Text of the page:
Canadian Respiratory Journal

Canadian Respiratory Journal / 2003 / Article

Original Article | Open Access

Volume 10 |Article ID 792917 |

Cara F Dosman, Peter C Zuberbuhler, Joan I Tabk, Richard L Jones, "Effects of Positive End-Expiratory Pressure on Oscillated Volume during High-Frequency Chest Compression in Children with Cystic Fibrosis", Canadian Respiratory Journal, vol. 10, Article ID 792917, 5 pages, 2003.

Effects of Positive End-Expiratory Pressure on Oscillated Volume during High-Frequency Chest Compression in Children with Cystic Fibrosis


OBJECTIVE: To investigate the effects of positive end-expiratory pressure (PEEP) on end-expiratory lung volume (EELV) and mean oscillated volume (Vosc) during high frequency chest compression (HFCC).DESIGN: A clinic-based prospective intervention study.SETTING: Pulmonary function laboratory, University of Alberta, Edmonton, Alberta.POPULATION: Nine children with cystic fibrosis with little or no obstructive airway disease who were selected from the outpatient Cystic Fibrosis and Pediatric Pulmonary Clinics at the University of Alberta Hospital, Edmonton, Alberta.METHODS: Each child received HFCC alone (at 10 Hz with chest wall pressure of 8 cm H2O) and HFCC plus PEEP. A closed circuit spirometry system was used to measure HFCC- and PEEP-induced changes in EELV, expressed as per cent baseline functional residual capacity (FRC) measured using helium dilution. An isothermic chamber permitted measurement of Vosc.RESULTS: HFCC caused a significant 9% decrease in EELV. Adding 2.0±0.3 cm H2O of PEEP increased EELV back to at least the FRC level. With HFCC alone, Vosc was significantly lower during spontaneous expiration than during spontaneous inspiration, but adding PEEP to HFCC increased Vosc, especially during spontaneous expiration.CONCLUSIONS: Adding PEEP during HFCC prevents the decrease in EELV and increases Vosc. Therefore, PEEP may improve HFCC-induced mucus clearance in children with cystic fibrosis.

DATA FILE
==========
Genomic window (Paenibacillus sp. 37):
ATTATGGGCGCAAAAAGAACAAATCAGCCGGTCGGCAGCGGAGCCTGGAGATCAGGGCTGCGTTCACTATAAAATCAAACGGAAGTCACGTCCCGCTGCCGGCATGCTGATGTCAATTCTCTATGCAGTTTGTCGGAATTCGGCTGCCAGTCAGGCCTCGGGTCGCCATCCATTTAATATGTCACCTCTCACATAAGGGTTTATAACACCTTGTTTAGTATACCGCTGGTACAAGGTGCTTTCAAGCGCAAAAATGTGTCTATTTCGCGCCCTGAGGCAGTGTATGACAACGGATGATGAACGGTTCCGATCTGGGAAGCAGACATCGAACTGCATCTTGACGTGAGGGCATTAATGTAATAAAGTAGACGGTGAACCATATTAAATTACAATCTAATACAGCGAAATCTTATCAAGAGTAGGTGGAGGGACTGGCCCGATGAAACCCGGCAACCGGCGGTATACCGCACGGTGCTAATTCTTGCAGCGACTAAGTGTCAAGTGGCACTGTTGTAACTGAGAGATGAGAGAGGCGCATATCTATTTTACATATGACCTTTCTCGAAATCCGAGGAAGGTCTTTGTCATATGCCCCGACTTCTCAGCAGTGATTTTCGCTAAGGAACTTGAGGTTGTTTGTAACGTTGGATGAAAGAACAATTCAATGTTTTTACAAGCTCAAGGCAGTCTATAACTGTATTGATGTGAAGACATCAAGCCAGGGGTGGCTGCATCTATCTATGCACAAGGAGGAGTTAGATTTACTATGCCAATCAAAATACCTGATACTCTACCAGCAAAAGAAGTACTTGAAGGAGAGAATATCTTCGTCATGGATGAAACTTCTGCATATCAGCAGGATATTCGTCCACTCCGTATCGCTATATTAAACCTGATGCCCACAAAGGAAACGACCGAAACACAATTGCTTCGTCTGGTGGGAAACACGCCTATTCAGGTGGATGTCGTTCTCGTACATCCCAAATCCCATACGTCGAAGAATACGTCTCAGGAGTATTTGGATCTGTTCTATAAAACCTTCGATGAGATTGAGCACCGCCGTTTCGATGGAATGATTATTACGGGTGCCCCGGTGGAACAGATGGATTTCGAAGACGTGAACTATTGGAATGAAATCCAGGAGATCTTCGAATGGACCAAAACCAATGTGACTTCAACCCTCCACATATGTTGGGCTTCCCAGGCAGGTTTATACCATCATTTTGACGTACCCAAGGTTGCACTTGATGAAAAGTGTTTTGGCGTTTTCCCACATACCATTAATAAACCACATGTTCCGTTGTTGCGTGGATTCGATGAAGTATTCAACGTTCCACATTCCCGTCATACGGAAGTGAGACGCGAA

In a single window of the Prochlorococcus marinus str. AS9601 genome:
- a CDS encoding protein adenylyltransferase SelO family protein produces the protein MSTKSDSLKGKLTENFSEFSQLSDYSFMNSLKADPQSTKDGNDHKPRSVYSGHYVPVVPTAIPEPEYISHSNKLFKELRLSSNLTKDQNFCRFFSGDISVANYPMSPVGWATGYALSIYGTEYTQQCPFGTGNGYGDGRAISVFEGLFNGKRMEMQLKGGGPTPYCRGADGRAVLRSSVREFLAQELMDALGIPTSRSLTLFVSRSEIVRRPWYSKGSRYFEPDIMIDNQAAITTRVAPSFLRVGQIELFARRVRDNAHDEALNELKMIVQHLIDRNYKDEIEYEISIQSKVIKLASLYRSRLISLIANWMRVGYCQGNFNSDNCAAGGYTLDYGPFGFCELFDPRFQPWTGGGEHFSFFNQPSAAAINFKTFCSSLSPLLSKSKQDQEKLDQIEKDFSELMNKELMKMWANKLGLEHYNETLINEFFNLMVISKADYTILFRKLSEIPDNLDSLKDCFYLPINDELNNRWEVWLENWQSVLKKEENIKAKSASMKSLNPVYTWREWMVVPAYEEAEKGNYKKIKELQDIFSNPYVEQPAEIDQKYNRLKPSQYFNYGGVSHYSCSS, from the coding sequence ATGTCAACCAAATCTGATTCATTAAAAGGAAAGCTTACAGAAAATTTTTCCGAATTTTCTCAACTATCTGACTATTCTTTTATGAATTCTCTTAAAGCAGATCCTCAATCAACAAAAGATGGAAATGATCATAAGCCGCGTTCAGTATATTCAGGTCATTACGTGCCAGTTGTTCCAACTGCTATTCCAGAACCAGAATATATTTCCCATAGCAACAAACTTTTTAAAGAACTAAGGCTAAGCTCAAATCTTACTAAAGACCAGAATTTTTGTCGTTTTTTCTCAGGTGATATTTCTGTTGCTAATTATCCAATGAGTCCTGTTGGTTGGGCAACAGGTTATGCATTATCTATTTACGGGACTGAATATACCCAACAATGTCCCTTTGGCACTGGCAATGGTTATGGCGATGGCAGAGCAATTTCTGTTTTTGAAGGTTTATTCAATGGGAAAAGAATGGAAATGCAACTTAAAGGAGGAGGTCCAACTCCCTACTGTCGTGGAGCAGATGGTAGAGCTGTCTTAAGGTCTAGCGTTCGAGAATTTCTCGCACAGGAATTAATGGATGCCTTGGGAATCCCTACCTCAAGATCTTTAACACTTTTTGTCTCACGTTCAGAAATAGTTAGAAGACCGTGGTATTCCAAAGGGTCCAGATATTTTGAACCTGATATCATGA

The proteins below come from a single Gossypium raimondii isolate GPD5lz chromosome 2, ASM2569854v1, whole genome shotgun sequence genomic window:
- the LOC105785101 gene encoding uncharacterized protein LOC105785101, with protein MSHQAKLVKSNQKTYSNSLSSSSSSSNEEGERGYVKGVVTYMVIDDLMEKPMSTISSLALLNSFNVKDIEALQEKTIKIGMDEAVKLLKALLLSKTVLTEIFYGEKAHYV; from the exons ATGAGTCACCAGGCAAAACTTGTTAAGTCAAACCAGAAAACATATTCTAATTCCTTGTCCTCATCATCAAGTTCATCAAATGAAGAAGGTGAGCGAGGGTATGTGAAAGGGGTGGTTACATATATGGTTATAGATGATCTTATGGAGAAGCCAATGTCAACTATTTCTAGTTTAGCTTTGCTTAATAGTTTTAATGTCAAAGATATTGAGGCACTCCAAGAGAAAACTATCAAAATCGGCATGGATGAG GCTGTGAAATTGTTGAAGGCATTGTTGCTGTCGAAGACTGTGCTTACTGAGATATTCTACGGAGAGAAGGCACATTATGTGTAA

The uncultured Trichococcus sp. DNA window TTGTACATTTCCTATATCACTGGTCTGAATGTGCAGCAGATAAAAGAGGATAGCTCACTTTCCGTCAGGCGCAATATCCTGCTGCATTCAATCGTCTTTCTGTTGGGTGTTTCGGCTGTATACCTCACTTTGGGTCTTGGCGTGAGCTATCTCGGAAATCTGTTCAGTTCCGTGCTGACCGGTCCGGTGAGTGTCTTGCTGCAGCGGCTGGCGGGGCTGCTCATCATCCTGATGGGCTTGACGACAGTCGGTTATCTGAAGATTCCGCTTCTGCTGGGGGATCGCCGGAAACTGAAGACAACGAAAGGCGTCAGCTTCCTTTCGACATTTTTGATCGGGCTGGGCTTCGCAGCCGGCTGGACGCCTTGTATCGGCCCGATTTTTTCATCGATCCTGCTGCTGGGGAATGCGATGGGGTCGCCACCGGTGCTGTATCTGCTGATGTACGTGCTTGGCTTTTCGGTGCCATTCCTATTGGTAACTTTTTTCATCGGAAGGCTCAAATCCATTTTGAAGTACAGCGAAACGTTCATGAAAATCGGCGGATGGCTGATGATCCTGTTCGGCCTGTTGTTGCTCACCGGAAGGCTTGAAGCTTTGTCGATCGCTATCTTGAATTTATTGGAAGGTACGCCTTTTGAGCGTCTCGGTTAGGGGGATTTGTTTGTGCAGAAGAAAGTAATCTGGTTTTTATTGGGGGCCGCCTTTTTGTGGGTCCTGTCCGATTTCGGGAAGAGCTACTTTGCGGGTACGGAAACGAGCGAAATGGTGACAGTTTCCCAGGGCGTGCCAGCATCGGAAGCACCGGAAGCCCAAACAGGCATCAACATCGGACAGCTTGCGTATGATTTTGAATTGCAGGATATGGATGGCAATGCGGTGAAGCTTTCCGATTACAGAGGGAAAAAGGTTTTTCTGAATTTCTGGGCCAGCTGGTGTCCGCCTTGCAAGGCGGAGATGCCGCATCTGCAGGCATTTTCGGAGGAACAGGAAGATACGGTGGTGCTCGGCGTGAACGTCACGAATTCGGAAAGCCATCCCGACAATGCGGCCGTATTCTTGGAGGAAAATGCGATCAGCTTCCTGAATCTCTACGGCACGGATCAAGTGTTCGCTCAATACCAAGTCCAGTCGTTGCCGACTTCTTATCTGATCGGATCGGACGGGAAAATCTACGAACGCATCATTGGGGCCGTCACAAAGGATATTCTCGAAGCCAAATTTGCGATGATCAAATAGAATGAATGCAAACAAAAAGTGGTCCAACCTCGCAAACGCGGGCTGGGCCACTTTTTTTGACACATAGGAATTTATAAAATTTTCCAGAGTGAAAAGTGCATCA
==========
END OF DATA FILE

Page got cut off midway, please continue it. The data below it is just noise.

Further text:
Copyright © 2003 Hindawi Publishing Corporation. This is an open access article distributed under the Creative Commons Attribution License, which permits unrestricted use, distribution, and reproduction in any medium, provided the original work is properly cited.

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